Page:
Apparently there’s nothing that sports books won’t place odds on.
Maybe it’s because things are slow in the athletic world, with the NBA and NHL playoffs finally over. But oddsmakers’ attentions have turned from rinks and courts to crime. State troopers combing the Adirondack woods for escaped murderers Richard Matt and David Sweat might not find it amusing, but it’s possible to place a bet on when – or if – the fugitives will be caught.
Public relations specialist Charlie Bernard shared the news that analysts at MyTopSportsbooks.com have posted the following odds on their capture: Within a month of escape, 1-2; one to three months, 4-1; three to six months, 10-1; six months to a year, 20-1; and more than a year, 75-1.
If you don’t like that action, there’s a line on how they will be caught. Stealing a car is the best bet, at 8-1. Checking into a hotel is 10-1. For those who like long shots, or to make bets while smirking, the odds on “with their pants down” are 1,000-1.
No longer ‘ALON-nymous’
“Jurassic World” is a smash hit at the box office – and a Buffalo company’s product pops up in a supporting role.
The latest installment of the “Jurassic” series includes gyrospheres, which are sturdy, bubble-like vehicles that allow visitors to travel safely among the dinosaurs. Lee Goldman, a scientist with Surmet Corp., is a big fan of the series and saw the new film with his family. When viewers were told the gyrospheres were – in the moviemakers’ imagination – made of aluminum oxynitride, capable of stopping a 50-caliber bullet, Goldman was stunned. His employer makes it in Buffalo, under the trade name ALON.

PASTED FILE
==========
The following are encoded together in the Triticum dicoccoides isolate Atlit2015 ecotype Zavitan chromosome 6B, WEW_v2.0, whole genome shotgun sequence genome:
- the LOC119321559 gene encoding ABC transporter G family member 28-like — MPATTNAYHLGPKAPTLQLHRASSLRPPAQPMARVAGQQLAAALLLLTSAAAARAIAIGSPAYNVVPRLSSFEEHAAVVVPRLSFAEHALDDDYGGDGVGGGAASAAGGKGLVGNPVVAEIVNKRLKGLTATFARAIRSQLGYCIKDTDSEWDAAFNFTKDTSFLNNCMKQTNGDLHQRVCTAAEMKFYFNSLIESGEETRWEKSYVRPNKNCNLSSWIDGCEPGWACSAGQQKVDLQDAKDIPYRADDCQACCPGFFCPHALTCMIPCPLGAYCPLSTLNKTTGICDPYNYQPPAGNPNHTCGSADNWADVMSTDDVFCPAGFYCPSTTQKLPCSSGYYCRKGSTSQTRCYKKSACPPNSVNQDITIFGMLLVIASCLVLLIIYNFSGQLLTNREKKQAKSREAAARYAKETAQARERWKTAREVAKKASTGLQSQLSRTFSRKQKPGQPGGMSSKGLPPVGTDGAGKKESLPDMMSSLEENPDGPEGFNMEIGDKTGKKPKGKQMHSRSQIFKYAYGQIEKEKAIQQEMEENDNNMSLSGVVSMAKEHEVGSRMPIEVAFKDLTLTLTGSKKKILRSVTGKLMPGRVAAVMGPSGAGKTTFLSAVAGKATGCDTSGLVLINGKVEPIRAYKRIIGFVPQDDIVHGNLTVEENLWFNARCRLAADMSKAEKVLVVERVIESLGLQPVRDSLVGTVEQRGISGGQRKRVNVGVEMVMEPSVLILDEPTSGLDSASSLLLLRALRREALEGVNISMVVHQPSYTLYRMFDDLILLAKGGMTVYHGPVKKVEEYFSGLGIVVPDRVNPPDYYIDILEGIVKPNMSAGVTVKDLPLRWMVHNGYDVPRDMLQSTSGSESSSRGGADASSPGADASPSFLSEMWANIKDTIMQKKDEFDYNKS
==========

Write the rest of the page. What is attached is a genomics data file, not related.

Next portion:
Goldman believes the writers got the idea of including the product in the script from a dramatic, widely viewed YouTube video that demonstrates ALON’s ability to stop a 50-caliber bullet.
In “Jurassic World,” an ALON-encased gyrosphere figures into a plot twist involving a nasty dinosaur that we won’t give away. However, Goldman was flying high about Surmet’s moment in the Hollywood spotlight.
“My friends and family were finally interested in what I do,” he joked. “They could finally connect to it.”
Kenmore Volunteer Fire Department firefighter Brendan Finn has had an eventful several weeks, notching achievements that range from heroic to humorous.
Last month, Finn won the Texas Roadhouse Rib Eating Challenge over other area firefighters by polishing off 2 pounds of barbecued ribs. That got him crowned Fire Department Appreciation Month Rib-Eating Champion. Finn received a trophy, winner’s sash and a barbecue dinner catered by Texas Roadhouse for his entire firehouse. Then, on June 10, Finn and Kenmore Police Officer Joanne Davis rushed into a burning home on North End Avenue and ushered a trapped woman and boy to safety. Finn, a 30-year veteran of the department, and Davis were presented with proclamations by Mayor Pat Mang for “exceptional bravery and heroism.”
“We recognize the fact that you put your lives on the line every day,” said Mang, who then joked that Finn’s other proclamation from the Village Board for winning the rib-eating contest was “out in the car.”
A dog’s life
It was a good week at the state Capitol for dogs.
Bills getting final passage in the State Legislature included making the service or working dog the state’s official canine, while another allows paramedics to transport police dogs injured on the job. Yet another restricts animal control officers from taking away dogs that may have become separated from their owners while hunting. And, of course, there was the bill opening the way for dogs to accompany owners at outdoor restaurant areas.
For chickens, it was not so good. The Assembly Friday passed a resolution making July 29 “Chicken Wing Day” in the state.
Off Main Street is written by Harold McNeil, with contributions from Donn Esmonde, Matt Glynn, Joseph Popiolkowski and Tom Precious. email: firstname.lastname@example.org